The model must provide accountability
A key point with every machine learning model is its transparency and explainability. Particularly when it comes to use in government agency applications, it was important to be able to comprehend and verify how the model was created. The question of accountability, in other words how precise and trustworthy the model is, was addressed in the next step by fortiss and IBM. In line with the motto “trust but verify”, an accountability framework was designed that enables the model to be tested with respect to reproducibility and potential errors that could occur during training. The system must also ascertain if a bias exists, whether in terms of the gender, ancestry or socio-economic status of the citizen, as well as determine if the model is fair or was manipulated in some way.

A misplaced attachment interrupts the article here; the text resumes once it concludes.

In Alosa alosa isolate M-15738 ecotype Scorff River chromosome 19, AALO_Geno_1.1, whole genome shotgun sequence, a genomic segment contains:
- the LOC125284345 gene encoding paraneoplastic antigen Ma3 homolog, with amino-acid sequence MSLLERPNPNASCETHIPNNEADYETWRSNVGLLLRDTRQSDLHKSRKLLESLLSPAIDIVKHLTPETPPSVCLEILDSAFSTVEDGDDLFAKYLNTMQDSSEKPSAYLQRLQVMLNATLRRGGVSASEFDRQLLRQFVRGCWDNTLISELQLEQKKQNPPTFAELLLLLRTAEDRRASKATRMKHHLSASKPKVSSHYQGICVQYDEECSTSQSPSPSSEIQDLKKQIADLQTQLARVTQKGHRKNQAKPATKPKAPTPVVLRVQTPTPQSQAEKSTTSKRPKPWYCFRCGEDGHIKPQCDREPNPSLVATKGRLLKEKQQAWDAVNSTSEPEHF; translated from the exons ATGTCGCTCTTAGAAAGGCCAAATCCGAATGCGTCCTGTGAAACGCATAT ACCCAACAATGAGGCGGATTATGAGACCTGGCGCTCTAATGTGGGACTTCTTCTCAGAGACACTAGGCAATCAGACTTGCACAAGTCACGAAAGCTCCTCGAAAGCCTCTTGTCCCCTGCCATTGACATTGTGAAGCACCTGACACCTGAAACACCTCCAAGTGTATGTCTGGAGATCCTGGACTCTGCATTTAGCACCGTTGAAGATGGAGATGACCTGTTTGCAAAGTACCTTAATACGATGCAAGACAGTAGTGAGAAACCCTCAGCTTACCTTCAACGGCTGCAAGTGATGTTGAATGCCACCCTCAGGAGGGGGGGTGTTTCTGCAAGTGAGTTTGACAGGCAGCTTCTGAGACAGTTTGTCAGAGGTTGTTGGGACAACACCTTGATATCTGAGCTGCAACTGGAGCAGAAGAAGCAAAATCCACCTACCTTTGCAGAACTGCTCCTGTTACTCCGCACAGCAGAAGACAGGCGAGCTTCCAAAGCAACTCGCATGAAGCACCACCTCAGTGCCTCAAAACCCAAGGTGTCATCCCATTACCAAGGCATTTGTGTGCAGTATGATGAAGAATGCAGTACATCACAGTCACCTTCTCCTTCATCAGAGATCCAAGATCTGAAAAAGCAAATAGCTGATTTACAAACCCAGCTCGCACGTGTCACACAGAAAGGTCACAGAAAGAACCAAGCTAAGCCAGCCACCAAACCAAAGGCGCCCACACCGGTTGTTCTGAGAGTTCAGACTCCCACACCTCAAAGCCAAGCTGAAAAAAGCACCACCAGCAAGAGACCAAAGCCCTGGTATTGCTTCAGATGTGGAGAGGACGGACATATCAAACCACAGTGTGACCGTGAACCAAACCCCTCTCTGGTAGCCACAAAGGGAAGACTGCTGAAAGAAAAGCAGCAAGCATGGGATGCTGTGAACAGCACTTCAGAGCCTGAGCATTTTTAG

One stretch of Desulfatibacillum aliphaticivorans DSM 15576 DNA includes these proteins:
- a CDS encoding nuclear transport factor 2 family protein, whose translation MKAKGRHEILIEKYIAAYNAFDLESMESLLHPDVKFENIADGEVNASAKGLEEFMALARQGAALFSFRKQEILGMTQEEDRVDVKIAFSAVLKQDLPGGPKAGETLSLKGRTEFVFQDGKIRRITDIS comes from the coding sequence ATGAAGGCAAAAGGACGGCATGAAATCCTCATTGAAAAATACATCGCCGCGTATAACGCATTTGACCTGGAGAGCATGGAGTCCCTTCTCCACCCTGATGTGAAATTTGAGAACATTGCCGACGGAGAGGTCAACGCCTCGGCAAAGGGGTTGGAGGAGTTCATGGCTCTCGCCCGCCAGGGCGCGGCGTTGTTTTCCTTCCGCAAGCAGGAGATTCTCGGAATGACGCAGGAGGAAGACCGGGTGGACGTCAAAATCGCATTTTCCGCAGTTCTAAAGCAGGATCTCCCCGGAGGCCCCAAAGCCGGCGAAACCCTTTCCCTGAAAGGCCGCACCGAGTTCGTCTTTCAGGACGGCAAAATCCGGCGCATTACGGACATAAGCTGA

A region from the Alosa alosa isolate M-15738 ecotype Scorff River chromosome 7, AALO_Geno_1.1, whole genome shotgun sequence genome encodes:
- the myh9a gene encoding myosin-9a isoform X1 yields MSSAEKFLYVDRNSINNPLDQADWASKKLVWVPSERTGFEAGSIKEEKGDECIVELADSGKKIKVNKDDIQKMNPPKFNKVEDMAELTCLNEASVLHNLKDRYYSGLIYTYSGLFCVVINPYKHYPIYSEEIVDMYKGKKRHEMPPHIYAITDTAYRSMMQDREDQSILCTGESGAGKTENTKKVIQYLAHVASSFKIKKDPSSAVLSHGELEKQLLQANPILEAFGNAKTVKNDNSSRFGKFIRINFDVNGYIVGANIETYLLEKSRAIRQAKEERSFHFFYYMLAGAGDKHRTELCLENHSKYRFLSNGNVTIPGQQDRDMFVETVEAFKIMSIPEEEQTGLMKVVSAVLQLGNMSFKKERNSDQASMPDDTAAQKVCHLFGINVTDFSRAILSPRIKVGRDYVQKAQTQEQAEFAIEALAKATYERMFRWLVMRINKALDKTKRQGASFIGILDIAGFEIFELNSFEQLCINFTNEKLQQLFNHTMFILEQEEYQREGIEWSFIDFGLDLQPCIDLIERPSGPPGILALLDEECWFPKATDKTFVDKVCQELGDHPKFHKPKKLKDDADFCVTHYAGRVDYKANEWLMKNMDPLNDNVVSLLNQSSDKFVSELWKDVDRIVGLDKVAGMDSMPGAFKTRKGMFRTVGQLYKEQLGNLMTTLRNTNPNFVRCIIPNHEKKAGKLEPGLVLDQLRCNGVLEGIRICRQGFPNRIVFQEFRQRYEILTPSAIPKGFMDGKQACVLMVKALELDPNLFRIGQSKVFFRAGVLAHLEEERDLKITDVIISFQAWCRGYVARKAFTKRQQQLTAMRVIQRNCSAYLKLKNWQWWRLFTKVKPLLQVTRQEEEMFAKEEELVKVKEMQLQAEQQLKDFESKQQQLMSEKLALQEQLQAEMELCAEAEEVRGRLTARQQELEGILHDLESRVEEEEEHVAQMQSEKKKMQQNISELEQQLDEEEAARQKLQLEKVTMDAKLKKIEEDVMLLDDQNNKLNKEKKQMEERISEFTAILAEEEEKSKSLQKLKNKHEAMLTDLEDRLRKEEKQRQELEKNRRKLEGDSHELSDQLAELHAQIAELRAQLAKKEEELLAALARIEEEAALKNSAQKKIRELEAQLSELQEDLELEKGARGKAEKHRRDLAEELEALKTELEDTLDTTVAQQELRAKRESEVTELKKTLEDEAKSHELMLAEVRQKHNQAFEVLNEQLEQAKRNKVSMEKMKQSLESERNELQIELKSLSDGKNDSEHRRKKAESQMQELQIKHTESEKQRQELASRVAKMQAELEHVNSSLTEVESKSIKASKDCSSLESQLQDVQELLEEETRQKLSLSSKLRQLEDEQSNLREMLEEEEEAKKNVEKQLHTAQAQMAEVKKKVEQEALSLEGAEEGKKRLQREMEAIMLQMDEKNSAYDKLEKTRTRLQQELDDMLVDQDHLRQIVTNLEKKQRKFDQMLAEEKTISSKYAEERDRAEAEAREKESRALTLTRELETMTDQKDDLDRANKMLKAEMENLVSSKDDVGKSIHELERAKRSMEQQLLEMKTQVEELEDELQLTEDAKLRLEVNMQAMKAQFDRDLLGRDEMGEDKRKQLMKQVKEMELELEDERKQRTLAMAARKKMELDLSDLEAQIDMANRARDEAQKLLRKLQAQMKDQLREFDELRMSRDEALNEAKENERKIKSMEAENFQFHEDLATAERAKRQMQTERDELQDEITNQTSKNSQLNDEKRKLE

Federated machine learning models are difficult to verify since they don’t have the raw data. Federated learning systems can be trusted in theory, but to provide accountability through the special model, IBM and fortiss employed diverse claims by means of the Evidentia technology. The claims are based on various model points, such as the training process workflow or the processed data. Verification of these claims is the accountability, which third parties such as auditors can also access.